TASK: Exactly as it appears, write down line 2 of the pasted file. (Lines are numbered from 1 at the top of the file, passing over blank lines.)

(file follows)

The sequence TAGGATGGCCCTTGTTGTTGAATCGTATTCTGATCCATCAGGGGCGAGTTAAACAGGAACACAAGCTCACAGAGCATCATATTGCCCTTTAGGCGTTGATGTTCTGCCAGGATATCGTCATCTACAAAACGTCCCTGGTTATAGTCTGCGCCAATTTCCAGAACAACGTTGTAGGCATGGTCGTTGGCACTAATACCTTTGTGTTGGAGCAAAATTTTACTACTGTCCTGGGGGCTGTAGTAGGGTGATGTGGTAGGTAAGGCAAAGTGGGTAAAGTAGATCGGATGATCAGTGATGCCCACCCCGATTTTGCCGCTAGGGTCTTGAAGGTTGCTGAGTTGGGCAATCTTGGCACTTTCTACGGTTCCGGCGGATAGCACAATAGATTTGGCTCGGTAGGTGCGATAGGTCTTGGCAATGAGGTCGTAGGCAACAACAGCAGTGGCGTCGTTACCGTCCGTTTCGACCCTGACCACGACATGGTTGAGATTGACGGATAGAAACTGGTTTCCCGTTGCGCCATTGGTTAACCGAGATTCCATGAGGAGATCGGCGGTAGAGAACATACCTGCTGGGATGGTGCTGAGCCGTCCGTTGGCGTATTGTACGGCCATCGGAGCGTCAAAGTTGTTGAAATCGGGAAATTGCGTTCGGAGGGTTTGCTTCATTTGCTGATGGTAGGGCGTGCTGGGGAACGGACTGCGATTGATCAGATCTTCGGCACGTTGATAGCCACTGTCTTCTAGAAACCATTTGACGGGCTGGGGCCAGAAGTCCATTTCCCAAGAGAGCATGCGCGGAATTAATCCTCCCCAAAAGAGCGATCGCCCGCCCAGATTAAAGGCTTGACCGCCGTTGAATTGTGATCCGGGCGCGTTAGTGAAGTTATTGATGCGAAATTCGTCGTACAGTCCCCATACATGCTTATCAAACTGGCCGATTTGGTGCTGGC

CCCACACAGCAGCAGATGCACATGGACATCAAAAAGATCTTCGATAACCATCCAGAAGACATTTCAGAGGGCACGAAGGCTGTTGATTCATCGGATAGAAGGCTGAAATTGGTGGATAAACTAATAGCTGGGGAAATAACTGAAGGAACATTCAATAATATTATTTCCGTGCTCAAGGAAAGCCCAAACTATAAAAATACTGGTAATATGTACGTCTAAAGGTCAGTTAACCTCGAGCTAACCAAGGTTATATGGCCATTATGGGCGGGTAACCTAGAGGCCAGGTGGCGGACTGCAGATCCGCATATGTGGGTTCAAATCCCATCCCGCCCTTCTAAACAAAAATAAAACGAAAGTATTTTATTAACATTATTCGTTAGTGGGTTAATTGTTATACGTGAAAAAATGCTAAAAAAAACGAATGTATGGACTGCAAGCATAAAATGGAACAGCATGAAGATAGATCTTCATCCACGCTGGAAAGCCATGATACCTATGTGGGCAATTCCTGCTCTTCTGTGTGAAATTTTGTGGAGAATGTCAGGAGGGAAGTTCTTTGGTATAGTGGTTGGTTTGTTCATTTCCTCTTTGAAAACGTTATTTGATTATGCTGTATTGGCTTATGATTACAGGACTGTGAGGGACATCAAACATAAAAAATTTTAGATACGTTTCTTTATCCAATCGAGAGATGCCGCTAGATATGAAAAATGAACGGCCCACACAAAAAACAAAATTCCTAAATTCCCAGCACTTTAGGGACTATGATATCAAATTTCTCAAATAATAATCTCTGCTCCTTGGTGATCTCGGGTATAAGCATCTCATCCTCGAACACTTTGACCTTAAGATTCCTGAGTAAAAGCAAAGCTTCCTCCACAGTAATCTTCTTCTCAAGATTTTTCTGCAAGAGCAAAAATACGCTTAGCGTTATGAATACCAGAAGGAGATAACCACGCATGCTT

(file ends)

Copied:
CCCACACAGCAGCAGATGCACATGGACATCAAAAAGATCTTCGATAACCATCCAGAAGACATTTCAGAGGGCACGAAGGCTGTTGATTCATCGGATAGAAGGCTGAAATTGGTGGATAAACTAATAGCTGGGGAAATAACTGAAGGAACATTCAATAATATTATTTCCGTGCTCAAGGAAAGCCCAAACTATAAAAATACTGGTAATATGTACGTCTAAAGGTCAGTTAACCTCGAGCTAACCAAGGTTATATGGCCATTATGGGCGGGTAACCTAGAGGCCAGGTGGCGGACTGCAGATCCGCATATGTGGGTTCAAATCCCATCCCGCCCTTCTAAACAAAAATAAAACGAAAGTATTTTATTAACATTATTCGTTAGTGGGTTAATTGTTATACGTGAAAAAATGCTAAAAAAAACGAATGTATGGACTGCAAGCATAAAATGGAACAGCATGAAGATAGATCTTCATCCACGCTGGAAAGCCATGATACCTATGTGGGCAATTCCTGCTCTTCTGTGTGAAATTTTGTGGAGAATGTCAGGAGGGAAGTTCTTTGGTATAGTGGTTGGTTTGTTCATTTCCTCTTTGAAAACGTTATTTGATTATGCTGTATTGGCTTATGATTACAGGACTGTGAGGGACATCAAACATAAAAAATTTTAGATACGTTTCTTTATCCAATCGAGAGATGCCGCTAGATATGAAAAATGAACGGCCCACACAAAAAACAAAATTCCTAAATTCCCAGCACTTTAGGGACTATGATATCAAATTTCTCAAATAATAATCTCTGCTCCTTGGTGATCTCGGGTATAAGCATCTCATCCTCGAACACTTTGACCTTAAGATTCCTGAGTAAAAGCAAAGCTTCCTCCACAGTAATCTTCTTCTCAAGATTTTTCTGCAAGAGCAAAAATACGCTTAGCGTTATGAATACCAGAAGGAGATAACCACGCATGCTT